VW brand chief Wolfgang Bernhard
Marcus Brandt  /  AFP - Getty Images file
VW brand chief Wolfgang Bernhard will leave the automaker on Jan. 31.
updated 1/11/2007 3:04:29 PM ET 2007-01-11T20:04:29

Volkswagen AG’s new chief executive consolidated his power Thursday, with the automaker announcing he will take control of the VW brand and its current leader will leave the company at the end of the month.

The automaker said in a brief statement that Wolfgang Bernhard, who has overseen the VW brand since May 2005, would leave on Jan. 31.

The decision came after reports surfaced that new Chief Executive Martin Winterkorn wanted to reorganize Europe’s largest automaker after taking over at the beginning of the year.

Winterkorn, who formerly headed the company’s Audi AG unit, was promoted to the top job after Bernd Pischetsrieder stepped down at the end of last year. Pischetsrieder brought Bernhard to Volkswagen in February 2005 from DaimlerChrysler AG, and Bernhard took over the VW brand three months later.

“It was clear that as soon as Pischetsrieder had left that Dr. Bernhard’s position was less secure, since it was Pischetsrieder who had hired him,” said Stephen B. Cheetham, a European auto analyst at Sanford C. Bernstein Ltd. in London.

Besides his CEO duties, Winterkorn will oversee research and development for the company and personally oversee the VW brand, which currently includes the namesake models such as the Polo, Golf and Touareg, as well as brands such as Skoda, Bentley and Bugatti.

Volkswagen said it would reorganize its various brands — Audi, Bentley, Bugatti, Lamborghini, VW, Seat and Skoda, but didn’t say how. The newspaper Sueddeutsche Zeitung, citing unidentified people familiar with the matter, reported that Winterkorn wants to gather the company’s premium brands — Audi, Bentley, Bugatti and Lamborghini — into one group and its VW, Seat and Skoda brands into another.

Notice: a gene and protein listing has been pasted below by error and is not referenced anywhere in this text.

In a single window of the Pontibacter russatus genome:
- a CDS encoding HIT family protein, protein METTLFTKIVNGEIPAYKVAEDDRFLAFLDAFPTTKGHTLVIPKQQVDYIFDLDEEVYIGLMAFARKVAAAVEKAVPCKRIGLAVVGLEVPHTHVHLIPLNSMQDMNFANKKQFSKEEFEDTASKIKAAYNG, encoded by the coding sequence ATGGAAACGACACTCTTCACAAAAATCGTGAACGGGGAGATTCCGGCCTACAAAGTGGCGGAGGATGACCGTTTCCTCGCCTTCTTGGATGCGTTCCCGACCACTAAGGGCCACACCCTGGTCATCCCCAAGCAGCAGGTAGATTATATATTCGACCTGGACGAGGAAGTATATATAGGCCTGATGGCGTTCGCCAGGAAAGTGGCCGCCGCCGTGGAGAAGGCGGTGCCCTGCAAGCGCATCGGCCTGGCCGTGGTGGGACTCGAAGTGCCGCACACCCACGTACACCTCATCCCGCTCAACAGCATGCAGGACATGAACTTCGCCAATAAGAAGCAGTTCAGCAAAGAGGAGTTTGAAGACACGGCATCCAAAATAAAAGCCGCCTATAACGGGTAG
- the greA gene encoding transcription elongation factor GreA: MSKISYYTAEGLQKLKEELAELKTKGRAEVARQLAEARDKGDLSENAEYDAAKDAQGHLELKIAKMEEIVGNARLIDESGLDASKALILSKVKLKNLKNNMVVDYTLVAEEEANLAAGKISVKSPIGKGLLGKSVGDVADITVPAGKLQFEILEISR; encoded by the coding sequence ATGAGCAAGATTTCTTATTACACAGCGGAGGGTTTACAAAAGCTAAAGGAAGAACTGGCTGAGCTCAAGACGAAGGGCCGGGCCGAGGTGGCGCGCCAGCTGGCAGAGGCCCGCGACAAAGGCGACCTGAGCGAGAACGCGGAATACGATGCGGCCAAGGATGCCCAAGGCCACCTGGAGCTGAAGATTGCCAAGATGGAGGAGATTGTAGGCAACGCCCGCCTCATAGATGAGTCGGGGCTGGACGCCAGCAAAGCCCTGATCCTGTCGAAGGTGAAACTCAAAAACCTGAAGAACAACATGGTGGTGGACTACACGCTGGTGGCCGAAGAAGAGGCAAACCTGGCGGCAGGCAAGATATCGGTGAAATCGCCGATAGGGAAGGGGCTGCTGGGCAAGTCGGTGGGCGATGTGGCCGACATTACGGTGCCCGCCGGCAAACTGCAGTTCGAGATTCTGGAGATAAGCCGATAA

Volkswagen also said that Jochem Heizmann, the current board member for production at Audi, would assume the same position at Volkswagen on Feb. 1. Another executive board position overseeing sales and distribution was also announced, but no candidate for the position has been tapped.

Bernhard’s departure comes as Volkswagen faces a fierce threat from Asian and European rivals who operate less expensively with lower labor costs.

Despite that, the VW brand has been a bright star for the company with sales up 10 percent in 2006 to a record 3.4 million cars sold.

Volkswagen did not specify a reason for Bernhard’s departure but thanked him for his service.

“The company would like to thank Dr. Bernhard for his work in the past years and wishes him all the best for his future career,” it said, adding that Winterkorn said Bernhard had been a key part of the company’s ongoing restructuring.

Cheetham said the move was also a sure sign of a shift in strategy for Volkswagen, which has come under more influence of Porsche AG, which is controlled by the family of Volkswagen Supervisory Board Chairman Ferdinand Piech.

Stuttgart-based Porsche, Volkswagen’s biggest shareholder, has increased its stake in the automaker to a level just shy of the 30 percent threshold that would require it to make a takeover offer. In December, the Porsche board authorized an increase to 29.9 percent from 27.4 percent.

“This marks the end of the restructuring of Volkswagen,” Cheetham said. “It marks a shift in strategy from a cost reduction strategy to a volume strategy.”

Wolfsburg-based Volkswagen is cutting up to 20,000 jobs, instituting longer working hours at its German plants and trimming costs — a difficult program that Pischetsrieder instituted in a bid to compete with Asian automakers and to try and snare a larger piece of the U.S. market.

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